Brazil is embarking on a huge security operation to deter any repetition of last month's social unrest and protect Pope Francis during his visit next week.
Brazil steps up security for Pope Francis's visit
RIO DE JANEIRO // Brazil is embarking on a huge security operation to deter any repetition of last month's social unrest and protect Pope Francis during his visit next week.
More than 1.5 million pilgrims from around the world are expected to flock to Rio de Janeiro for the July 22-28 visit during World Youth Day (WYD), a major Roman Catholic festival.
The defence ministry, which is coordinating security, is boosting from an initial 8,500 to 10,266 the number of army, air force and navy personnel to be deployed for the high-profile event. The increase was decided because of "the massive street protests in June", a ministry spokesman said.
In addition to the armed forces, state security officials will launch "the biggest police operation in the city's history", said Roberto Alzir Dias Chaves, the under secretary for major events.
"Seven thousand police will beef up the city's 12,000 police, in addition to 1,700 members of the elite national force and units of the civilian, highway and federal police forces," he said.
"It will be a bigger mobilisation than what occurred two years ago at the Madrid WYD," he said, noting that the plan had been developed well before the street protests in June.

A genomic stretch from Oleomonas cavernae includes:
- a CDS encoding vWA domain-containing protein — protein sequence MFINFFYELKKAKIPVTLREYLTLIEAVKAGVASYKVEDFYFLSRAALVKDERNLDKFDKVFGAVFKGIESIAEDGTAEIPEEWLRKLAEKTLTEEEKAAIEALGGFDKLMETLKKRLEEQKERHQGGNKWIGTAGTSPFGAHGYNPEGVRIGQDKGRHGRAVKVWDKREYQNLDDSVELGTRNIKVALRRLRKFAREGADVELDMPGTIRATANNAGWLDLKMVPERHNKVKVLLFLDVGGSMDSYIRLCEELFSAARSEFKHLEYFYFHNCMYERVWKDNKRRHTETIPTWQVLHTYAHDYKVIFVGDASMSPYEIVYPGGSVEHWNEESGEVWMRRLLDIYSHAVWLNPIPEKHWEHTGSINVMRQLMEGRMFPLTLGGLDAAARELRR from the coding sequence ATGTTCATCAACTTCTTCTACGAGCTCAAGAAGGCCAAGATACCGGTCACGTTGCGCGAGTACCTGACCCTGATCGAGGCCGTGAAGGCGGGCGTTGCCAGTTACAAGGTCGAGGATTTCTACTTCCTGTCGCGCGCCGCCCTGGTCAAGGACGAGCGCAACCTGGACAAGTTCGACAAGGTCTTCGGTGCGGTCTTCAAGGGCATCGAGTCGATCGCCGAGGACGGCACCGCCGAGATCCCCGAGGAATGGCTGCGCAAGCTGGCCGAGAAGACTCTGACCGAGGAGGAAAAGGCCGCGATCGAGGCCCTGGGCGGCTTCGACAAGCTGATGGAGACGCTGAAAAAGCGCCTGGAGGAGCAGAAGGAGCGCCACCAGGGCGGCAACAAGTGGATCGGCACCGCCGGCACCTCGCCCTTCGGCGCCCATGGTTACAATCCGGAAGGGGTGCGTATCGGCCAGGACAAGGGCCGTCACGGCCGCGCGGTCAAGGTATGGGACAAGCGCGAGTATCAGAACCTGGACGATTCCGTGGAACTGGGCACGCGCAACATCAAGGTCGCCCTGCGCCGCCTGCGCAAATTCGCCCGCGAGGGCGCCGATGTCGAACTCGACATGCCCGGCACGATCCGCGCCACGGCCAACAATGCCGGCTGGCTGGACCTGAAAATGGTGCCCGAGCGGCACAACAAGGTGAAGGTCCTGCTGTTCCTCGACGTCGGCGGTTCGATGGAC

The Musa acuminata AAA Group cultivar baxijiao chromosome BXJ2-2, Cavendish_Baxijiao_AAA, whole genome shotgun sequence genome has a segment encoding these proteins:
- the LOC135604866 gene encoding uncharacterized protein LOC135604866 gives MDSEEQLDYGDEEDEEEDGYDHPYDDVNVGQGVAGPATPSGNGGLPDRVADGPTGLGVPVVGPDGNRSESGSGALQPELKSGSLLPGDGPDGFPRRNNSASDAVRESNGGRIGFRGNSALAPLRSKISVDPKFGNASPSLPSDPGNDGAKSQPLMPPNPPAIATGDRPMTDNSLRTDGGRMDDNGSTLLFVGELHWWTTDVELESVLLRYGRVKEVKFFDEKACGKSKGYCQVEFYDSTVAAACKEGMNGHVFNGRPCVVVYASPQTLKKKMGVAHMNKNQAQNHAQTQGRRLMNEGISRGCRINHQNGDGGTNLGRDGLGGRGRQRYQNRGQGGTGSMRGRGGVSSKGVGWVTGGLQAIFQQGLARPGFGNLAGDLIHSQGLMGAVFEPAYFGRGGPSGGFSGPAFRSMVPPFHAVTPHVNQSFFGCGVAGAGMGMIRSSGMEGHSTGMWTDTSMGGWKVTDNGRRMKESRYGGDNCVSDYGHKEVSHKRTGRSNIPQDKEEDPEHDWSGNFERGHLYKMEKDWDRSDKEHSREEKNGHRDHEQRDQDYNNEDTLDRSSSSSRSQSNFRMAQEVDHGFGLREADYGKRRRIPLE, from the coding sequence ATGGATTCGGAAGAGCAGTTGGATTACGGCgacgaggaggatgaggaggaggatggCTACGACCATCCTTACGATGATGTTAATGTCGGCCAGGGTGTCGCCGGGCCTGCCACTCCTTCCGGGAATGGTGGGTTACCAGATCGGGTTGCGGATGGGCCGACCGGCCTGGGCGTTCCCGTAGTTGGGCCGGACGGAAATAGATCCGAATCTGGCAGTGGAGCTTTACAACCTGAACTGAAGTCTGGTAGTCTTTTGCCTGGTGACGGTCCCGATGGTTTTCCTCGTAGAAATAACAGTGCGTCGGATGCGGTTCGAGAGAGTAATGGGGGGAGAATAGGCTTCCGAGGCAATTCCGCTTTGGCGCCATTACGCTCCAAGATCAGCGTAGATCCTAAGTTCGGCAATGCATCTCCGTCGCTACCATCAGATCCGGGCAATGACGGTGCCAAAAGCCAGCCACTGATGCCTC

The nationwide turmoil, which took place during the Fifa Confederations Cup, brought more than one million Brazilians on to the streets of various cities to demand an end to political corruption and greater investment in public services rather than in sporting events such as next year's World Cup.
The unprecedented protests, coordinated through social media, were often marred by violence and acts of vandalism.
Officials initially feared that the unrest might flare anew during the papal visit to the world's largest mostly Catholic country.
But the presidential chief of staff, Gilberto Carvalho, and Catholic leaders are now confident that this will not happen "given the very nature of the event".
"The Pope will be safe here. And not because of the armed forces, but because of our people, our democracy, the sympathy he inspires since he represents a new hope, not just for the Church but for mankind," Mr Carvalho said.
Although the Pope's traditional closed popemobile has been shipped to Brazil, the pontiff is expected to use two open jeeps, to be closer to the people.
Media reports, however, said a so-called "beijaco", a demonstration at which gay couples kiss each other on the lips, or massive distributions of condoms might take place along the papal motorcade's route.
In Rio, the pontiff will tour a small shantytown in the northern district.
But the biggest security concern will focus on events on Copacabana Beach where the Pope will deliver a welcoming speech for the youth, and in Guaratiba, 40 kilometres west of Rio where a papal mass and youth vigil will be held.
On July 24, the pontiff will travel to Aparecida, a pilgrimage site in Sao Paulo state, where more than 4,000 troops will provide security.
The defence ministry spokesman said the armed forces would handle security in 10 areas, including control of airspace, border surveillance, chemical and biological weapons, explosives trade, maritime defence and cybersecurity.